An academic claims to have discovered six previously unrecognised works by William Shakespeare.
Dr John Casson claims to have unearthed Shakespeare’s first published poem, the Phaeton sonnet, his first comedy, Mucedorus, and his first tragedies, Locrine and Arden of Faversham.
He also explores the plays Thomas of Woodstock and A Yorkshire Tragedy, and claims to prove that a ‘lost play’ called Cardenio is a genuine work by Shakespeare and fellow playwright John Fletcher.
Dr Casson spent three years studying writings thought to be connected to Shakespeare and poring over the life and letters of aristocrat Sir Henry Neville, considered by some academics to be the latest candidate for the authorship of Shakespeare’s plays.
He has published his findings in a book, titled Enter Pursued by a Bear.
“Some people have said, ‘we don’t know if this is by William Shakespeare’, so I’ve been able to study them and say ‘yes, here’s the evidence for Shakespeare but here’s also the evidence for Neville,’ so I’ve been able to link the two,” Dr Casson said.
“I started off looking at works where we weren’t sure whether they were by Shakespeare or not and I tested them to see if there was any evidence for Henry Neville.
“I’ve found evidence pouring out and I’ve been able to show Shakespeare’s development from his early days.”
Today’s launch was held in Manchester’s John Rylands Library, which houses one of the first folios of Shakespeare’s plays dating back to 1623, and an edition of the Bard’s sonnets from 1609.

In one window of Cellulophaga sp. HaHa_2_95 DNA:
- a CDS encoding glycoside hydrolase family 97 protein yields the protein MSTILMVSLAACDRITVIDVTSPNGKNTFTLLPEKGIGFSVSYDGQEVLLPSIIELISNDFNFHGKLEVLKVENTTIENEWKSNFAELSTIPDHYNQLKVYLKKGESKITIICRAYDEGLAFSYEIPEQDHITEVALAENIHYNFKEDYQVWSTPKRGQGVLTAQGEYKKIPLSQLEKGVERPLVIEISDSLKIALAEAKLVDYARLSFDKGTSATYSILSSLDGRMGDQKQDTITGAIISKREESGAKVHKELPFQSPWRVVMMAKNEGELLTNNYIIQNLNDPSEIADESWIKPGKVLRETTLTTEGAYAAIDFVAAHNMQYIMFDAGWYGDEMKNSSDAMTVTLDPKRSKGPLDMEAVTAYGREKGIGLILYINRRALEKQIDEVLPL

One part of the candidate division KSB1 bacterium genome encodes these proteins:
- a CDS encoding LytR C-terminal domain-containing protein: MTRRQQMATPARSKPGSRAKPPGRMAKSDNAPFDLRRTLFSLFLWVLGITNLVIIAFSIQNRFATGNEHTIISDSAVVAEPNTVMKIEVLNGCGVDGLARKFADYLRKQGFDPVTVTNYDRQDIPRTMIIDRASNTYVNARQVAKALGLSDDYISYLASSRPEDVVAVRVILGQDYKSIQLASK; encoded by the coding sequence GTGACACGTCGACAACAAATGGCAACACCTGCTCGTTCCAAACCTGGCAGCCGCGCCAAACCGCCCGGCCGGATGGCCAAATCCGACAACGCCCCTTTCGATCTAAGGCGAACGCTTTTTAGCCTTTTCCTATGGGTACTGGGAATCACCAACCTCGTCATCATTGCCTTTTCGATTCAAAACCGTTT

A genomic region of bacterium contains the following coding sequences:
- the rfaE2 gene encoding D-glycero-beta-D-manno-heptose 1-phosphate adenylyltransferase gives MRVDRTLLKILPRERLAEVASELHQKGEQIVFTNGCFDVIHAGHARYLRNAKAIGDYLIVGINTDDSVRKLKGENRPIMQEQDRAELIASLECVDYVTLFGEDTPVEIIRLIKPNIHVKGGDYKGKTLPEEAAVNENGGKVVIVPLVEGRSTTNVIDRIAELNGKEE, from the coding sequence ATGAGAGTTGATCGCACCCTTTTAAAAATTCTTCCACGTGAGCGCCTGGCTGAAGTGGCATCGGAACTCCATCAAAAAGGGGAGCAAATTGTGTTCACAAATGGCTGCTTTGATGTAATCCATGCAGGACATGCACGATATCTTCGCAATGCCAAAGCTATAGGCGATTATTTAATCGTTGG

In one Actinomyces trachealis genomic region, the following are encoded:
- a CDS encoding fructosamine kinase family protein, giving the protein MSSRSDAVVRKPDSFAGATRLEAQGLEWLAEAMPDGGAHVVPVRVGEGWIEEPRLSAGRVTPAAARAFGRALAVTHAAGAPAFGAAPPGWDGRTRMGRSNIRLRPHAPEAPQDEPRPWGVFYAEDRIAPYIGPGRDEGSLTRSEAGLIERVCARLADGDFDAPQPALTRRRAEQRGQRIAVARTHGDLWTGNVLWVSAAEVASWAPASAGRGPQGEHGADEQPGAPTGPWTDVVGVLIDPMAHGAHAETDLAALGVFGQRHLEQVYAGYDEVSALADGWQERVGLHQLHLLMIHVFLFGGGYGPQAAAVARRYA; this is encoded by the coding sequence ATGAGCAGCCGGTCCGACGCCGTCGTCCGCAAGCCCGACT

Dr Casson, an independent researcher and psychotherapist, said: “The folio on display contains what many think are the complete works of Shakespeare, but I have discovered six new plays that are all by the Bard, but which never made it into this 400-year-old collection.”
He added: “What we thought were the first plays by Shakespeare appeared anonymously in the early 1590s.
“It is inconceivable, however, that his first plays were the massive trilogy of Henry VI. Writers develop over time from simpler beginnings.”
Dr Casson claims to have discovered the pseudonym ‘Phaeton’ in a sonnet, which he believes is the earliest pen name used by Shakespeare.
The book also details the discovery of what the author considers to be the first sketch of the Falstaff character, who appears in Henry IV parts 1 and 2 and The Merry Wives of Windsor.
According to Dr Casson, Falstaff was created ten years before the Henry IV plays.
The book’s launch comes just a week after a portrait thought to be the only surviving picture made of Shakespeare during his lifetime was unveiled in London.
It is believed that the artwork was painted in 1610, six years before the bard’s death, when he was aged 46.
The portrait is expected to go on show to the public at The Shakespeare Birthplace Trust in Stratford-upon-Avon in an exhibition opening on April 23, Shakespeare’s birthday.